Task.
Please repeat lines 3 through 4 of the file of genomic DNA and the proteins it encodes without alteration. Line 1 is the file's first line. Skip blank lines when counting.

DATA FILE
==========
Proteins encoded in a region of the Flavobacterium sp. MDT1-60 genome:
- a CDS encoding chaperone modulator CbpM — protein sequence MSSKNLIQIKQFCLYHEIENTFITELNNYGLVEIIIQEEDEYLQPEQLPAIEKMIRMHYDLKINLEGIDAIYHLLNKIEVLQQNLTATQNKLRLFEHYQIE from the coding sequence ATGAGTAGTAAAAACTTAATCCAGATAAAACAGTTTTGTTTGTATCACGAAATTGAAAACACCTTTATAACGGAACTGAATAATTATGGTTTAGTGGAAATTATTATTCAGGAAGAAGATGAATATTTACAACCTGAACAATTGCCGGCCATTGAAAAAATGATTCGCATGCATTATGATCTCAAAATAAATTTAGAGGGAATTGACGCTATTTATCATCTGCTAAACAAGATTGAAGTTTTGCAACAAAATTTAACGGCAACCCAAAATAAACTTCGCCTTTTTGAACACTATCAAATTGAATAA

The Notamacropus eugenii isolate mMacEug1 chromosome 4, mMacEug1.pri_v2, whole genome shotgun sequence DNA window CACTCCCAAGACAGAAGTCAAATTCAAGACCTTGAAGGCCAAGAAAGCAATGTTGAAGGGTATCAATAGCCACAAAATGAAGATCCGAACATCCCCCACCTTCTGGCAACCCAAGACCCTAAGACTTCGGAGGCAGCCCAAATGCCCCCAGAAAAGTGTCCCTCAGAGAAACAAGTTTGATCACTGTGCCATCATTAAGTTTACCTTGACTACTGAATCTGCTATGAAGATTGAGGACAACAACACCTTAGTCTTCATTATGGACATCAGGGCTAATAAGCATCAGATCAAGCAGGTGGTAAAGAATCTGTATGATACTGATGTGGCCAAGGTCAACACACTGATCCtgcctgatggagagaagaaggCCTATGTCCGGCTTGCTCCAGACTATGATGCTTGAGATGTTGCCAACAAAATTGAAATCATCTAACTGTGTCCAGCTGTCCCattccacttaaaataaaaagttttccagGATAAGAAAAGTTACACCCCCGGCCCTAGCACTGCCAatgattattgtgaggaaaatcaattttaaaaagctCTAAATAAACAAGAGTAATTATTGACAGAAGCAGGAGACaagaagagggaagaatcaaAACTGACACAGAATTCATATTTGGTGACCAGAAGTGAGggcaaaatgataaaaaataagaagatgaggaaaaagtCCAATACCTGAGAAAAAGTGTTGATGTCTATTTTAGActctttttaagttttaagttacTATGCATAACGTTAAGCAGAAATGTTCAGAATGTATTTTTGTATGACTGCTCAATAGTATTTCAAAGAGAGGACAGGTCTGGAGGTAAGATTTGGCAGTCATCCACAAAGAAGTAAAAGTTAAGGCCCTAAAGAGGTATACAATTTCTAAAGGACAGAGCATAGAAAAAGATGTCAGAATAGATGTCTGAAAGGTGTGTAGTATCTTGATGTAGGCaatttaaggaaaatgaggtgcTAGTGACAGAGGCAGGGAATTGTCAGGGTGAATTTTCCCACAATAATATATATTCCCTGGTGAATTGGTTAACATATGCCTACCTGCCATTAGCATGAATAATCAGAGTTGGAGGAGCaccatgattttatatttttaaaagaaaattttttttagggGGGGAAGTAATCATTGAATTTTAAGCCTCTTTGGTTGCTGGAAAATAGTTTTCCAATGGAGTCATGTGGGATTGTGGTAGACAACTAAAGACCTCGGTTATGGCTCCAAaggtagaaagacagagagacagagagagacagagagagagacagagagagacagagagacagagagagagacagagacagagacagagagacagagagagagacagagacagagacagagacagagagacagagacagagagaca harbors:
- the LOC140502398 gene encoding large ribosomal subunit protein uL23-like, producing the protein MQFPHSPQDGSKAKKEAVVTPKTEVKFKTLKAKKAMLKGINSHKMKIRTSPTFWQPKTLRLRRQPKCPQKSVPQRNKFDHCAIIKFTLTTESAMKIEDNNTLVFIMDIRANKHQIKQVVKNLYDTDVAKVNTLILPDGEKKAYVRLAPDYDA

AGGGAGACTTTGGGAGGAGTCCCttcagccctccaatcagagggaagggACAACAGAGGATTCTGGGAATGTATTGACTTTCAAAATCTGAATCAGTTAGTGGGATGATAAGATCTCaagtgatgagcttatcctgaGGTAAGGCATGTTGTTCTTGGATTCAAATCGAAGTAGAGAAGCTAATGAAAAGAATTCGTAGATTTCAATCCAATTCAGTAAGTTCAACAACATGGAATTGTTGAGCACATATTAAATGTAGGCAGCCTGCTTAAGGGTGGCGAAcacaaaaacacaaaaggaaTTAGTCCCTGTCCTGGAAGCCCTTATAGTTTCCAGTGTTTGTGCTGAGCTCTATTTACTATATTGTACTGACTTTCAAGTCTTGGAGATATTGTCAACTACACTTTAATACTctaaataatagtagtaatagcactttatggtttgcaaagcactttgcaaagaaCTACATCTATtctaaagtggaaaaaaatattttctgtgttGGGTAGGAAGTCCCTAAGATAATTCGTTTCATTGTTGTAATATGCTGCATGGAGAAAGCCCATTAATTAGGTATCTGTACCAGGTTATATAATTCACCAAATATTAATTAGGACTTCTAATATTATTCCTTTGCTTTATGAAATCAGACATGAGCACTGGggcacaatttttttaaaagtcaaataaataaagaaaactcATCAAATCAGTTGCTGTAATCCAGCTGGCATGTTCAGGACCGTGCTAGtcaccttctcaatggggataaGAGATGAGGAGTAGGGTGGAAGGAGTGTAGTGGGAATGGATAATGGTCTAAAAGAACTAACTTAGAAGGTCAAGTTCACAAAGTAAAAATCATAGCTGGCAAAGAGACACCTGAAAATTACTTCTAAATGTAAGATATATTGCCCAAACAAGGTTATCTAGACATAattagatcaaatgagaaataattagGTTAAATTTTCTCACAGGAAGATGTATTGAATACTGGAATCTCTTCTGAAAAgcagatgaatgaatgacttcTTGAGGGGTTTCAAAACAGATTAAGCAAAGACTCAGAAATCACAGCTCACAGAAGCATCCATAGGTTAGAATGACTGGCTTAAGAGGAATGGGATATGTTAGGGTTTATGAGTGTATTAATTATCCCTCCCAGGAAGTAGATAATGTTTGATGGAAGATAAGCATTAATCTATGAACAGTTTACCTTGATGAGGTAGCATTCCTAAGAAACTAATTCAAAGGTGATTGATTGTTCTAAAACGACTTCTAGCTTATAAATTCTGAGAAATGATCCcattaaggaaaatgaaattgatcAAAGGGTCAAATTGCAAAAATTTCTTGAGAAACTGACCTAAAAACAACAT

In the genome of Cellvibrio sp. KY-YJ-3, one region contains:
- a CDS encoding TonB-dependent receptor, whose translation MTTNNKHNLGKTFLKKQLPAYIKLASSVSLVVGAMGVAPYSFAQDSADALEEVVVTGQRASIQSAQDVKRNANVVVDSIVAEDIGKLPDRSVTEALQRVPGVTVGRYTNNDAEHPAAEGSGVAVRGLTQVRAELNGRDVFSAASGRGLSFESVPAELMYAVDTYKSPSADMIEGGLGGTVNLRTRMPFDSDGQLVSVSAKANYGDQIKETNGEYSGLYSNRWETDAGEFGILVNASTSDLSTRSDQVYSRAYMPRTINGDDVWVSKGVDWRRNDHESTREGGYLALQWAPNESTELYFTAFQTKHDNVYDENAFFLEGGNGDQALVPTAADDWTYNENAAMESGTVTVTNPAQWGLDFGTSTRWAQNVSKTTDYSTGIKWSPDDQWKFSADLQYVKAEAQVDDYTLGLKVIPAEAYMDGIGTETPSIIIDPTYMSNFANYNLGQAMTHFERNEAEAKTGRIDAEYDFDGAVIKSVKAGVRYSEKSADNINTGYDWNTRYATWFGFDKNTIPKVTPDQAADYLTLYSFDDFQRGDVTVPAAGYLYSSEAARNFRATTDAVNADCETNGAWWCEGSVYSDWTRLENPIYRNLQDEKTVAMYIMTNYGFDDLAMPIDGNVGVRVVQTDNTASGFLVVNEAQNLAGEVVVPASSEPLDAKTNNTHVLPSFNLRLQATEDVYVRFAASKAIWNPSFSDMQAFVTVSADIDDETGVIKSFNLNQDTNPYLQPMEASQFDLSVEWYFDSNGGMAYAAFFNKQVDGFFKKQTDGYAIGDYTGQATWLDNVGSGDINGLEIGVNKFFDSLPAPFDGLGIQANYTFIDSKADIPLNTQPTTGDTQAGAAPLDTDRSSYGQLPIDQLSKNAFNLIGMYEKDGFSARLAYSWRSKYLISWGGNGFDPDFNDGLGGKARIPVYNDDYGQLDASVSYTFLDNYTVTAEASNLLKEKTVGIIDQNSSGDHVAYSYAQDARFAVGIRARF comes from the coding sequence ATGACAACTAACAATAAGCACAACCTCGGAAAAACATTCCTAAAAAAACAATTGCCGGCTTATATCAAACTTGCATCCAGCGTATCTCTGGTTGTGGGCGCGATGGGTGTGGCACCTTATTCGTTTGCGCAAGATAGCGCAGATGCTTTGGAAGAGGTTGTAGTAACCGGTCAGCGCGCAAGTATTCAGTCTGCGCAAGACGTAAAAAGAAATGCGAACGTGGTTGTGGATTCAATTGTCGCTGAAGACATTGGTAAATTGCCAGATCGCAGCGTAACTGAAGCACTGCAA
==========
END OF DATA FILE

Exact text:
The Notamacropus eugenii isolate mMacEug1 chromosome 4, mMacEug1.pri_v2, whole genome shotgun sequence DNA window CACTCCCAAGACAGAAGTCAAATTCAAGACCTTGAAGGCCAAGAAAGCAATGTTGAAGGGTATCAATAGCCACAAAATGAAGATCCGAACATCCCCCACCTTCTGGCAACCCAAGACCCTAAGACTTCGGAGGCAGCCCAAATGCCCCCAGAAAAGTGTCCCTCAGAGAAACAAGTTTGATCACTGTGCCATCATTAAGTTTACCTTGACTACTGAATCTGCTATGAAGATTGAGGACAACAACACCTTAGTCTTCATTATGGACATCAGGGCTAATAAGCATCAGATCAAGCAGGTGGTAAAGAATCTGTATGATACTGATGTGGCCAAGGTCAACACACTGATCCtgcctgatggagagaagaaggCCTATGTCCGGCTTGCTCCAGACTATGATGCTTGAGATGTTGCCAACAAAATTGAAATCATCTAACTGTGTCCAGCTGTCCCattccacttaaaataaaaagttttccagGATAAGAAAAGTTACACCCCCGGCCCTAGCACTGCCAatgattattgtgaggaaaatcaattttaaaaagctCTAAATAAACAAGAGTAATTATTGACAGAAGCAGGAGACaagaagagggaagaatcaaAACTGACACAGAATTCATATTTGGTGACCAGAAGTGAGggcaaaatgataaaaaataagaagatgaggaaaaagtCCAATACCTGAGAAAAAGTGTTGATGTCTATTTTAGActctttttaagttttaagttacTATGCATAACGTTAAGCAGAAATGTTCAGAATGTATTTTTGTATGACTGCTCAATAGTATTTCAAAGAGAGGACAGGTCTGGAGGTAAGATTTGGCAGTCATCCACAAAGAAGTAAAAGTTAAGGCCCTAAAGAGGTATACAATTTCTAAAGGACAGAGCATAGAAAAAGATGTCAGAATAGATGTCTGAAAGGTGTGTAGTATCTTGATGTAGGCaatttaaggaaaatgaggtgcTAGTGACAGAGGCAGGGAATTGTCAGGGTGAATTTTCCCACAATAATATATATTCCCTGGTGAATTGGTTAACATATGCCTACCTGCCATTAGCATGAATAATCAGAGTTGGAGGAGCaccatgattttatatttttaaaagaaaattttttttagggGGGGAAGTAATCATTGAATTTTAAGCCTCTTTGGTTGCTGGAAAATAGTTTTCCAATGGAGTCATGTGGGATTGTGGTAGACAACTAAAGACCTCGGTTATGGCTCCAAaggtagaaagacagagagacagagagagacagagagagagacagagagagacagagagacagagagagagacagagacagagacagagagacagagagagagacagagacagagacagagacagagagacagagacagagagaca harbors:
- the LOC140502398 gene encoding large ribosomal subunit protein uL23-like, producing the protein MQFPHSPQDGSKAKKEAVVTPKTEVKFKTLKAKKAMLKGINSHKMKIRTSPTFWQPKTLRLRRQPKCPQKSVPQRNKFDHCAIIKFTLTTESAMKIEDNNTLVFIMDIRANKHQIKQVVKNLYDTDVAKVNTLILPDGEKKAYVRLAPDYDA